Thursday, Feb 28, 2002
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The Samajwadi Party president, Mulayam Singh Yadav, displaying his letter staking claim to form the next government in Uttar Pradesh, at the Raj Bhavan in Lucknow on Wednesday.
LUCKNOW, FEB. 27. An end to the political uncertainty in Uttar Pradesh did not appear to be in sight today with the Governor, Vishnu Kant Shastri, asking the Samajwadi Party leader, Mulayam Singh Yadav, to submit the list of his supporters in the newly-elected Assembly for consideration of his claim to form the next government, and Mr Yadav showing his reluctance to accept the Governor's advice.
Mr. Yadav, who was formally elected the leader of the Samajwadi Legislature Party on Tuesday, called on the Governor this morning to stake his claim to form the new government. He pointed out that the Samajwadi Party had emerged as the largest single party after the elections and tradition demanded that he should be invited to form the Government.
Mr Yadav cited the Supreme Court judgment in the S.R. Bommai case, according to which the largest party in the House should be invited to form the government and its majority should be tested on the floor of the House.
Mr Shastri, while promising to look into his claim, advised him to present a list of the MLAs who were likely to support his government.
Talking to newspersons later, Mr. Yadav said he did not think that submitting such a list had any relevance. Traditionally, the largest single party was invited to constitute a government on a number of occasions in the past, including 1996 when Atal Behari Vajpayee, had been invited to form his Government at the Centre, though he was voted out merely 13 days later.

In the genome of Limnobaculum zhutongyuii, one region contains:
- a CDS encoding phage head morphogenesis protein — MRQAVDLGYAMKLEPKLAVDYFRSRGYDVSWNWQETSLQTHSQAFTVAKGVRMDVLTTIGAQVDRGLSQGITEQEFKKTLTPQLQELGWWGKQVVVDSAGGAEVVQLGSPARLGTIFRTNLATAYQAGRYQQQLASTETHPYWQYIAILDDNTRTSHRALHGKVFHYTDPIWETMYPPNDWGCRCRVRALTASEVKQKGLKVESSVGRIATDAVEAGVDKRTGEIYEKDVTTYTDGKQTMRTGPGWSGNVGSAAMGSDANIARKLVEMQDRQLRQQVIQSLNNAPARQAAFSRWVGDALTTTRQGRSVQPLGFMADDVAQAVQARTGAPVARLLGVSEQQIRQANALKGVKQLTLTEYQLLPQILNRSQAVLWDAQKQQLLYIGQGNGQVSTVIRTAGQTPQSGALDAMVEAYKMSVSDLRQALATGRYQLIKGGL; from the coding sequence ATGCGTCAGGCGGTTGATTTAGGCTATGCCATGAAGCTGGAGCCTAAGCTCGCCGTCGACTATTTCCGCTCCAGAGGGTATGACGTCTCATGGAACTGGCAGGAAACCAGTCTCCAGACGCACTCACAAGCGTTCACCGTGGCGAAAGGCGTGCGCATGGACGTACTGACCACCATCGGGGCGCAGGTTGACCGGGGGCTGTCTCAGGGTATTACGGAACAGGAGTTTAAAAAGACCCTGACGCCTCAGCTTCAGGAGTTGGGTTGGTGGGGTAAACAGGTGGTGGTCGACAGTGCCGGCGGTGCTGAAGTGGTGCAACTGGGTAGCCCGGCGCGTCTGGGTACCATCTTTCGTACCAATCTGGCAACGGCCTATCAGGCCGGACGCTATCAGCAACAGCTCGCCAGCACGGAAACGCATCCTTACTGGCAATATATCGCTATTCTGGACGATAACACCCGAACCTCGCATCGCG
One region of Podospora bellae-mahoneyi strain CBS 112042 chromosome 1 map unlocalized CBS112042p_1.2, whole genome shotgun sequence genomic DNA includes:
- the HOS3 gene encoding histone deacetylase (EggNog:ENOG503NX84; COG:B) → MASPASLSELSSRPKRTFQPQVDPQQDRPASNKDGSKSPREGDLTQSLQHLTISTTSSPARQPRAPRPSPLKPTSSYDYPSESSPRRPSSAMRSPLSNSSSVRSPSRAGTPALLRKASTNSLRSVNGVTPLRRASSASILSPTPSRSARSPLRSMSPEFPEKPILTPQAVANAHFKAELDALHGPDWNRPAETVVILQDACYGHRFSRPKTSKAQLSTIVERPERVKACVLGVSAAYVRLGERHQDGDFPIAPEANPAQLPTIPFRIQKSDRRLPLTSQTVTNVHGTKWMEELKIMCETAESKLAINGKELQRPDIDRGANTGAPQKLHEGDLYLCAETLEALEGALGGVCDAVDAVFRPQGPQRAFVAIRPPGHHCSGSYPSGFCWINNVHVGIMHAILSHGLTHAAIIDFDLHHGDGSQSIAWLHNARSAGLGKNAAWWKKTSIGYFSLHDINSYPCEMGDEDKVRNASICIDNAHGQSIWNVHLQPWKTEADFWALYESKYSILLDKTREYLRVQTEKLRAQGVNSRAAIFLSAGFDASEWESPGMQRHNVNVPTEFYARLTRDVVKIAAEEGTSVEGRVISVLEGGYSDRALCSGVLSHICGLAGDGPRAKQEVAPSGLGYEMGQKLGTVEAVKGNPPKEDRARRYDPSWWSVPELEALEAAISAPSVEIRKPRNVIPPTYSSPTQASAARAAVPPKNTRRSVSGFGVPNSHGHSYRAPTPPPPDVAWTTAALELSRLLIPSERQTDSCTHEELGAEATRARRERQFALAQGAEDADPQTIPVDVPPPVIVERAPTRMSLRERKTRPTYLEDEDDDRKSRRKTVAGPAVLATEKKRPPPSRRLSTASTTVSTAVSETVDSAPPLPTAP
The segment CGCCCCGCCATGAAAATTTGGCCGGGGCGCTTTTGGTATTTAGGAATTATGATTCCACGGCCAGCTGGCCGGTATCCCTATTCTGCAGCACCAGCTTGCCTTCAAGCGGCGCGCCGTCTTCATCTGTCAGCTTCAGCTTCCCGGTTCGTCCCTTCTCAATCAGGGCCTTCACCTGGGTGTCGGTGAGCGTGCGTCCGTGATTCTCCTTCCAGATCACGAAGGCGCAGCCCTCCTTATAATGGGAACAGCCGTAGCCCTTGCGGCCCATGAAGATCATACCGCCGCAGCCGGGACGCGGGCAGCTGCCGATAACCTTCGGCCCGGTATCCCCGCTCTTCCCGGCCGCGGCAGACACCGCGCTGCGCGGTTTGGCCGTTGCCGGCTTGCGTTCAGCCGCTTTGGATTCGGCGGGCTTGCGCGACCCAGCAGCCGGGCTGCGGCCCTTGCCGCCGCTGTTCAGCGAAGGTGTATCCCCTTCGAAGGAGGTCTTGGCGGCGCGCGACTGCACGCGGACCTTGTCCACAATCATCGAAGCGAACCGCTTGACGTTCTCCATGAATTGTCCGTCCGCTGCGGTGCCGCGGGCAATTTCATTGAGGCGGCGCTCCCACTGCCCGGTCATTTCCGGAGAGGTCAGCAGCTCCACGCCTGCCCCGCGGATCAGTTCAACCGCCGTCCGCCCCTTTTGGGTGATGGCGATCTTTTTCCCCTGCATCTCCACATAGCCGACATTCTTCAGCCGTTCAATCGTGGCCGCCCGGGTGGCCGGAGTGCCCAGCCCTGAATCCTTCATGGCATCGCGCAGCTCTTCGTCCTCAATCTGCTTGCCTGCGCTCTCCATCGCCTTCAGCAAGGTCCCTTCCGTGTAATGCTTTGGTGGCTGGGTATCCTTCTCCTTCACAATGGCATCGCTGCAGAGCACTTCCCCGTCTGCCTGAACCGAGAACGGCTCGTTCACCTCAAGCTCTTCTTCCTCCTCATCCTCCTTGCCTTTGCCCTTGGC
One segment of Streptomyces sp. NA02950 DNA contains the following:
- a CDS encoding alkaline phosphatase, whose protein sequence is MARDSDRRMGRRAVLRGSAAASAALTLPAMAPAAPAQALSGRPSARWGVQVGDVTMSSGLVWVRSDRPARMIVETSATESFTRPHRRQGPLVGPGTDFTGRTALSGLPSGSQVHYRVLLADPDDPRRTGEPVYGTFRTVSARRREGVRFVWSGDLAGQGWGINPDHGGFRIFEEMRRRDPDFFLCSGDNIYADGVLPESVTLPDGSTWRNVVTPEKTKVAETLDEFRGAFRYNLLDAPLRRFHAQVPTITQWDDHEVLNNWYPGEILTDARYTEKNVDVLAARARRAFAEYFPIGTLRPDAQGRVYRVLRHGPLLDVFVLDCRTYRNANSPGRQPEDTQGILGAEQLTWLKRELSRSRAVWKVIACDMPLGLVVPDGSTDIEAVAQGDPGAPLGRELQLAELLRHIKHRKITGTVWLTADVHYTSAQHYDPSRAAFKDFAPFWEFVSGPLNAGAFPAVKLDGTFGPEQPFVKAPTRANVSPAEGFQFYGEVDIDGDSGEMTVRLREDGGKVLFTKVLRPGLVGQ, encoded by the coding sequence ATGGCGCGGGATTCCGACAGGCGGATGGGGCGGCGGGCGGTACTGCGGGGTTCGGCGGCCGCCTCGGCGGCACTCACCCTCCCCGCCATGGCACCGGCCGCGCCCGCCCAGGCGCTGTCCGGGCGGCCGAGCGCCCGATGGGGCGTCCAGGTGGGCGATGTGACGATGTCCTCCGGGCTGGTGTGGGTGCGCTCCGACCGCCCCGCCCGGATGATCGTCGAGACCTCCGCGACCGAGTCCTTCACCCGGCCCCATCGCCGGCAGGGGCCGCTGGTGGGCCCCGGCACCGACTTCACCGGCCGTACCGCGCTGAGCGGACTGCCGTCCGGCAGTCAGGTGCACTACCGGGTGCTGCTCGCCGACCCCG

``I told the Governor that I should be given a month's time to prove my majority in the Assembly and I shall do that. After all, majority would have to be proved in the Assembly in any case. And that made submission of the list to the Governor meaningless'', he said.
The Governor later confirmed that he had received Mr. Yadav's claim. He, however, added that there was also the tradition of seeking a list of supporters from those staking the claim and such lists had been submitted in the past. He had pointed this out to the Samajwadi Party leader and asked him to submit his list.
Mr. Shastri said that according to the Constitution, it was the Governor's responsibility to consider a claim on the ground whether the claimant would be able to give a stable government and this fact was supreme in his mind. He would consider Mr. Yadav's claim in this light and also explore other alternatives for the formation of a new government.
He said he would soon hold talks with the leaders of other political parties, including those of the Bharatiya Janata Party, the Bahujan Samaj Party and the Congress. He would try to understand the prevailing situation and take a decision as soon as possible.
However, the possibility of imposition of President's rule was also there as the last alternative.
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